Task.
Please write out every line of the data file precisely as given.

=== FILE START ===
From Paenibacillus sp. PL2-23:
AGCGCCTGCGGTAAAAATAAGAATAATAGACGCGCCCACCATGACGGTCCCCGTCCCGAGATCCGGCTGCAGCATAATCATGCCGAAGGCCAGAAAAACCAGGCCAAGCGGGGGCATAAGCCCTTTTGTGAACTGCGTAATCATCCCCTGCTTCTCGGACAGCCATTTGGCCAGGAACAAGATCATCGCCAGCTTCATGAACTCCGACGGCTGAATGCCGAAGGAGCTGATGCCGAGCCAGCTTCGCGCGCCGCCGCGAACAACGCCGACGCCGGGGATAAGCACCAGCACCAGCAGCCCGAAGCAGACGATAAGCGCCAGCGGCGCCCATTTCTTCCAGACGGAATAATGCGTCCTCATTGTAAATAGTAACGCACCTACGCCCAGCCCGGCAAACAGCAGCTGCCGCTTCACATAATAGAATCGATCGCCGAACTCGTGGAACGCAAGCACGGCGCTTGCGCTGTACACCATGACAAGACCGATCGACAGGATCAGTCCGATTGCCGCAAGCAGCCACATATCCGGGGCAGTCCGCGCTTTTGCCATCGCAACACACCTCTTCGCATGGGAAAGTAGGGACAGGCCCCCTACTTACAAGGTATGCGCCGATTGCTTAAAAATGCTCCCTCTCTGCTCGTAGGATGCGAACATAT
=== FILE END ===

From Paenibacillus sp. PL2-23:
AGCGCCTGCGGTAAAAATAAGAATAATAGACGCGCCCACCATGACGGTCCCCGTCCCGAGATCCGGCTGCAGCATAATCATGCCGAAGGCCAGAAAAACCAGGCCAAGCGGGGGCATAAGCCCTTTTGTGAACTGCGTAATCATCCCCTGCTTCTCGGACAGCCATTTGGCCAGGAACAAGATCATCGCCAGCTTCATGAACTCCGACGGCTGAATGCCGAAGGAGCTGATGCCGAGCCAGCTTCGCGCGCCGCCGCGAACAACGCCGACGCCGGGGATAAGCACCAGCACCAGCAGCCCGAAGCAGACGATAAGCGCCAGCGGCGCCCATTTCTTCCAGACGGAATAATGCGTCCTCATTGTAAATAGTAACGCACCTACGCCCAGCCCGGCAAACAGCAGCTGCCGCTTCACATAATAGAATCGATCGCCGAACTCGTGGAACGCAAGCACGGCGCTTGCGCTGTACACCATGACAAGACCGATCGACAGGATCAGTCCGATTGCCGCAAGCAGCCACATATCCGGGGCAGTCCGCGCTTTTGCCATCGCAACACACCTCTTCGCATGGGAAAGTAGGGACAGGCCCCCTACTTACAAGGTATGCGCCGATTGCTTAAAAATGCTCCCTCTCTGCTCGTAGGATGCGAACATAT